Subjects and Methods of Fenoterol Use in Exercise-Induced Asthma

Exercise-induced asthma (EIA) is a very frequent clinical problem. Often asthmatic patients avoid exercise, sometimes on mistaken advice of a physician. In fact, it is usually possible to completely prevent exercise-induced asthma, or to minimize its severity, by prophylactic administration of certain drugs.

The most effective preventive measure is inhalation of an aerosolized beta-adrenergic agent, a few minutes before the exercise. Up to 75 percent to 87 percent of patients can be completely protected from EIA by inhaled albuterol or metaproterenol. Apart from the fact that some patients are not protected, the duration of the EIA-preventive effect is for some drugs much shorter than the duration of the same drugs bron-chodilating effect. Thus, metaproterenol given by metered dose inhaler has a bronchodilating effect of four to six hours, whereas its protective effect from EIA lasts only slightly over one hour.

The newer p2 selective sympathomimetic bronchodilators that have been introduced in the last few years are credited with a longer duration of action. Fenoterol has a reported duration of action of six to eight hours, but Anderson and associates, using a dose of 0.4 mg (two whiffs), found that its EIA-preventive effect lasted less than four hours. The effect of dose on duration of action has not so far been investigated.

The present investigation was undertaken to determine the length of time for which fenoterol suppresses EIA, and how the dose level is related both to the degree of the initial protection provided and to the duration of the protective effect.

Subjects and Methods

Exercise-Induced Asthma

Twelve young male subjects with a mean age of 21.7 years (range 17 to 29 years) participated in the study. All had asthma as defined by the American Thoracic Society and responded to exercise with a fall in FEV1 (forced expiratory volume in one second) of at least 20 percent within 20 minutes.

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The exercise tests, performed on three separate test days, consisted of running on a treadmill at a speed and slope that would raise the heart rate to 90 percent of the predicted age-related maximum. Mean room temperature and levels of relative humidity were essentially identical on the three days of the study; there were no statistically significant differences. On each day, three exercise tests were performed 10,120, and 240 minutes after administration of a single drug or placebo dose (Fig 1). Three regimens were thus tested on separate days in a double-blind, randomized manner: A: placebo inhaler, four whiffs; B: placebo inhaler, two whiffs, plus fenoterol inhaler, two whiffs (0.4 mg); C: fenoterol inhaler, four whiffs (0.8 mg). All short-acting bronchodilators (theophylline and beta-agonists) were excluded for 12 hours prior to testing. None of the patients was taking long-acting bronchodilators. Cromolyn was withheld for eight hours before testing. Inhaled steroids were permitted if the dose was stabilized for one month prior to the study, but no steroid doses were given for at least eight hours before any study day.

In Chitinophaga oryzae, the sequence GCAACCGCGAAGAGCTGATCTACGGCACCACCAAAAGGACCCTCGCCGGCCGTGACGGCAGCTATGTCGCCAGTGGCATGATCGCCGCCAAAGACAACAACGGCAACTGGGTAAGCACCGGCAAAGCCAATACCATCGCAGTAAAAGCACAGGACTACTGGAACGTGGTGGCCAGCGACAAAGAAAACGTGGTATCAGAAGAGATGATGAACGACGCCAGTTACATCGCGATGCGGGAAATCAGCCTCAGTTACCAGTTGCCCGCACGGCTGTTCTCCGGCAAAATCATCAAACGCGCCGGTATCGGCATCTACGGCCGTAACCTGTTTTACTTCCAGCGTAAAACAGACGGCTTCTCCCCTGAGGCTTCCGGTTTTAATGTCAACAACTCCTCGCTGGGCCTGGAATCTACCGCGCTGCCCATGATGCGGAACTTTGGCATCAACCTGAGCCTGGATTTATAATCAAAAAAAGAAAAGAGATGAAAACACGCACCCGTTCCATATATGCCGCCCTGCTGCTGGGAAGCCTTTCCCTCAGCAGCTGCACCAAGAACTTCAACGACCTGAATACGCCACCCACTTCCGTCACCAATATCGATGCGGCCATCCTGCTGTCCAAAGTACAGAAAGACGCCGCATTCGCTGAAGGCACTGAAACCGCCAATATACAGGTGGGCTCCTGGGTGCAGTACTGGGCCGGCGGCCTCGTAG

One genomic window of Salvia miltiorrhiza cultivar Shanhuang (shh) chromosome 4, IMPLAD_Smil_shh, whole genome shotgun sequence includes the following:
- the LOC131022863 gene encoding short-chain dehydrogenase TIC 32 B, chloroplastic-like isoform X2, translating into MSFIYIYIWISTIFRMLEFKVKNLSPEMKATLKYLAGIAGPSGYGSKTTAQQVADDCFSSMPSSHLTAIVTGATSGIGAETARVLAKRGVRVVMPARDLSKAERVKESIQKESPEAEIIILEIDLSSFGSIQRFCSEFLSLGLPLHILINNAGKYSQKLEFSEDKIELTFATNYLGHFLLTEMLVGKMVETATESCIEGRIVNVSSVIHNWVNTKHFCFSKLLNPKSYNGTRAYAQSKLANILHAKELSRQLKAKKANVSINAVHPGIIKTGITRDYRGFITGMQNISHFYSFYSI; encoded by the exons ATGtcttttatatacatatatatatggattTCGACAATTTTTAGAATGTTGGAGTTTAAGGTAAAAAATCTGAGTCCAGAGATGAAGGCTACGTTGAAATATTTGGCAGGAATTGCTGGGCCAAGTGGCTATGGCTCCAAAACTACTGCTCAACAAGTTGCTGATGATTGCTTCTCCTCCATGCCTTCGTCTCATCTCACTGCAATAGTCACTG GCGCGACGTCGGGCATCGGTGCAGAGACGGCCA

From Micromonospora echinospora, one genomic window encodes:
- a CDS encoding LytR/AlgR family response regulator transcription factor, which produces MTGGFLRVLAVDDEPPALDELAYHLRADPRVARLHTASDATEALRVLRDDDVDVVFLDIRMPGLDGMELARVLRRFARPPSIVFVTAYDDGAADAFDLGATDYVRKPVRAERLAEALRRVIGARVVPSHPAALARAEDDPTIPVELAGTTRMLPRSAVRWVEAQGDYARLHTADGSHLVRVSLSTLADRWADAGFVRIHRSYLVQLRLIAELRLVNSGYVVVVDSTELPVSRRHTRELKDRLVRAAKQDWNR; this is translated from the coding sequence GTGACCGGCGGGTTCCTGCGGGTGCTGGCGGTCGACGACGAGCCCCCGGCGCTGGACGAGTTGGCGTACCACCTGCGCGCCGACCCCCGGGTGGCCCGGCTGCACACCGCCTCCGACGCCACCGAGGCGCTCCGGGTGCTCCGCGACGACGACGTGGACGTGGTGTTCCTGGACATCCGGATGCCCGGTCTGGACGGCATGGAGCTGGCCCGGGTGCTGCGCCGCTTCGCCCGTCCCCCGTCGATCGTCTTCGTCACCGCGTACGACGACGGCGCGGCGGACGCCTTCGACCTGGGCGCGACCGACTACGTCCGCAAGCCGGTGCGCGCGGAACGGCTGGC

The FEV1 and FEF1 (mean forced expiratory flow during the middle half of FVC) were measured with a Collins-Stead-Wells water-sealed spirometer according to accepted standards. The pulmonary function measurements were made just before administration of fenoterol or placebo, immediately before exercise (ten minutes, and two and four hours after drug administration), and at 1, 5, 10, 15, and 20 minutes after each of the three exercise periods.

A complete history was taken, and a physical examination was made before the study. Pulse rate and blood pressure were measured just before treatment, just before exercise, and 5 to 20 minutes after completion of the exercise. The ECG (what is it?) was monitored during the treadmill runs.

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Bronchodilation was determined by calculating the percent changes in FEV, and FEV from baseline to the pre-exercise values obtained at intervals of ten minutes and two and four hours after administration. The changes caused by exercise were calculated by the following formula:



Protection was considered complete if the decrease in FEV1 or FEF25±75 was 10 percent or less, which is within the normal limits of variation. The postbronchodilator and postexercise FEF1, values were obtained at the same volumes after peak inspiration as at baseline (iso-volume). The paired Students f-test was used for statistical analysis of the results, p values of less than 0.05 being considered significant.

changes in FEV1


Figure 1. Mean changes in FEV1 (liters) before treatment and after exercise runs (six minutes each) ten min and two and four hours after treatment with 0.4 mg and 0.8 mg of fenoterol and placebo.